I was hoping to post every day during Kirchtag, but I’m falling behind. I’ve just been too busy soaking up the atmosphere. More people fill the streets each day. The entire oldtown area is filled with snack food stands and “gastgartens” that serve sit-down food. They are packed in next to each other and any spaces in between are filled with beer stands. Right now in Villach, you are never more than 20m from a beer, which is a good thing because it could take you a while to navigate the crowds to get there.
Speaking of crowds, I’ve never lived in a place that had a big festival going on like this. It’s incredibly convenient when you want to get home after being out at night. A few nights ago it started to rain and we just popped back into our apartment to wait it out. Everyone else was scrambling for umbrellas or spots under the beer tents. The flip side is that it is also pretty difficult to get anything done in town this week. It takes me about twice as long to walk to the grocery store because I have to make my way through crazy crowds of people (yes, the music, dancing, and beer start in the morning!).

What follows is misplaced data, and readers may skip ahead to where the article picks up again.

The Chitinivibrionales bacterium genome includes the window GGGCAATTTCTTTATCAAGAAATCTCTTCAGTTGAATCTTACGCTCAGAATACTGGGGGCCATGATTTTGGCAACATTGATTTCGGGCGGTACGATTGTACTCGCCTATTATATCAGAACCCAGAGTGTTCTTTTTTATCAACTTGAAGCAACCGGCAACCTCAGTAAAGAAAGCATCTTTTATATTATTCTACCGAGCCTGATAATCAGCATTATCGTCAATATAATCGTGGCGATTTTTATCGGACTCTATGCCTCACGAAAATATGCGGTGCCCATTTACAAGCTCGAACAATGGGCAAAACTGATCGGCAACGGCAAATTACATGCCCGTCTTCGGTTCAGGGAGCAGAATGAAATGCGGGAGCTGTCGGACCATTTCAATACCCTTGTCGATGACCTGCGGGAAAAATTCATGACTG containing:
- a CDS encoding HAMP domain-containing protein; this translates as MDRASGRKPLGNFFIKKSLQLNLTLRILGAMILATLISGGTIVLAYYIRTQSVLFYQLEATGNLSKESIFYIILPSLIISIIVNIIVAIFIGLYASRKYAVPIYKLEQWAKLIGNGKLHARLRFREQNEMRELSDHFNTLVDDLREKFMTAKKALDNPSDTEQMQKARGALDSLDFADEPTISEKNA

We haven’t been able to get to our garage all week, so we left the car at Eric’s work parking lot. The entrance to the garage technically was left open, but realistically there is a spinning ride on one side and a wurst stand on the other. The crowds overflowing from these two make it impossible to get to. We don’t really need to go anywhere, but I am a little disappointed that we didn’t get to use the pass for car to go in and out of the festival area. It was quite an effort to find the right office at the townhall, explain where we lived, where our garage was, ask for a pass, and give them our license plate number – all in German. I was pretty proud of myself, but it turned out to be unnecessary practice.
I mentioned the rides above, and I should note that these are not just little carousels for the kids, but a bunch of huge spinning and flinging things that throw you around in every direction. They seem like a particularly bad idea for a bunch of people who just spent hours drinking beer before getting on them, but what do I know? They all seem to be having a great time.
Many of those same people who are eating, drinking, and dancing here are dressed in traditional outfits. I was told before the festival started that a lot of people would be, but I didn’t expect so many. More than half the crowd is kitted out in Tracht, which is the general name for the Lederhosen, Dirndl dresses, and other types of clothes that you probably associate with the Alps. Last week we headed to a shop and got out the credit card (this stuff is expensive!). The clothes we bought hung in the closet for the first half of the week as we worked up the courage to go out in it. In reality so many people are dressed up that you look a little funny if you are not.
Here we are all “tracht-ed up”: